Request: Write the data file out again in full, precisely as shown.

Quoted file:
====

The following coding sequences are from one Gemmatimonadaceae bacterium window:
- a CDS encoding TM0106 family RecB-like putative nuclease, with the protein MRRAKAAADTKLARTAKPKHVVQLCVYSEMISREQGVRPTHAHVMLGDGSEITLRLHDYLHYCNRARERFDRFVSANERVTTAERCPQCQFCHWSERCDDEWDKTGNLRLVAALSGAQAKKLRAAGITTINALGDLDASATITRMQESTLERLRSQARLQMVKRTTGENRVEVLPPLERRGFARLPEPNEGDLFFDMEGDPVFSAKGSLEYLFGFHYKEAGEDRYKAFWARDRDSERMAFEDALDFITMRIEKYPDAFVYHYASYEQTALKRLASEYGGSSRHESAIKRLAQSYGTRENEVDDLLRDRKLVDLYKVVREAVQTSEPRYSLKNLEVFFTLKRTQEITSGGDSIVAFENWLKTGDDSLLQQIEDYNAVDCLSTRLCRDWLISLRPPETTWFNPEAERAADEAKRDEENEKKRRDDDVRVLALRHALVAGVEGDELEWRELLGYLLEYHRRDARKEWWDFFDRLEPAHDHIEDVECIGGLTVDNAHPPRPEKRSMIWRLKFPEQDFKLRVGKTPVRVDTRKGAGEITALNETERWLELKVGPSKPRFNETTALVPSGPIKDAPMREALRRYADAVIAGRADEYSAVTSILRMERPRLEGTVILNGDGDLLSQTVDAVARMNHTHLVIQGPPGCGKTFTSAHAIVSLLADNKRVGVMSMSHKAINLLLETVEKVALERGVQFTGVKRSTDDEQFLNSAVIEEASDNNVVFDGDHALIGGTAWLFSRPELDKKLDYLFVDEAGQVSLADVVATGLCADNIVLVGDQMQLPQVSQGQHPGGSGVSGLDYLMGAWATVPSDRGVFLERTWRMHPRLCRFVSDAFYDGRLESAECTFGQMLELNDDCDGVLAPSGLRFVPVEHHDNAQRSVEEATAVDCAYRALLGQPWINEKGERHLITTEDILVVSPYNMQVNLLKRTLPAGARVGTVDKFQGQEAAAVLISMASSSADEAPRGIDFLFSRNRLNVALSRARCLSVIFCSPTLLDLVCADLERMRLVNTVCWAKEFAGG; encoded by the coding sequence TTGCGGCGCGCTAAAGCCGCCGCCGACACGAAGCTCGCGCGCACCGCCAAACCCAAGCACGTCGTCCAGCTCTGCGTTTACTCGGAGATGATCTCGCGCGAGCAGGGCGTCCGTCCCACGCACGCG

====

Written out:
The following coding sequences are from one Gemmatimonadaceae bacterium window:
- a CDS encoding TM0106 family RecB-like putative nuclease, with the protein MRRAKAAADTKLARTAKPKHVVQLCVYSEMISREQGVRPTHAHVMLGDGSEITLRLHDYLHYCNRARERFDRFVSANERVTTAERCPQCQFCHWSERCDDEWDKTGNLRLVAALSGAQAKKLRAAGITTINALGDLDASATITRMQESTLERLRSQARLQMVKRTTGENRVEVLPPLERRGFARLPEPNEGDLFFDMEGDPVFSAKGSLEYLFGFHYKEAGEDRYKAFWARDRDSERMAFEDALDFITMRIEKYPDAFVYHYASYEQTALKRLASEYGGSSRHESAIKRLAQSYGTRENEVDDLLRDRKLVDLYKVVREAVQTSEPRYSLKNLEVFFTLKRTQEITSGGDSIVAFENWLKTGDDSLLQQIEDYNAVDCLSTRLCRDWLISLRPPETTWFNPEAERAADEAKRDEENEKKRRDDDVRVLALRHALVAGVEGDELEWRELLGYLLEYHRRDARKEWWDFFDRLEPAHDHIEDVECIGGLTVDNAHPPRPEKRSMIWRLKFPEQDFKLRVGKTPVRVDTRKGAGEITALNETERWLELKVGPSKPRFNETTALVPSGPIKDAPMREALRRYADAVIAGRADEYSAVTSILRMERPRLEGTVILNGDGDLLSQTVDAVARMNHTHLVIQGPPGCGKTFTSAHAIVSLLADNKRVGVMSMSHKAINLLLETVEKVALERGVQFTGVKRSTDDEQFLNSAVIEEASDNNVVFDGDHALIGGTAWLFSRPELDKKLDYLFVDEAGQVSLADVVATGLCADNIVLVGDQMQLPQVSQGQHPGGSGVSGLDYLMGAWATVPSDRGVFLERTWRMHPRLCRFVSDAFYDGRLESAECTFGQMLELNDDCDGVLAPSGLRFVPVEHHDNAQRSVEEATAVDCAYRALLGQPWINEKGERHLITTEDILVVSPYNMQVNLLKRTLPAGARVGTVDKFQGQEAAAVLISMASSSADEAPRGIDFLFSRNRLNVALSRARCLSVIFCSPTLLDLVCADLERMRLVNTVCWAKEFAGG; encoded by the coding sequence TTGCGGCGCGCTAAAGCCGCCGCCGACACGAAGCTCGCGCGCACCGCCAAACCCAAGCACGTCGTCCAGCTCTGCGTTTACTCGGAGATGATCTCGCGCGAGCAGGGCGTCCGTCCCACGCACGCG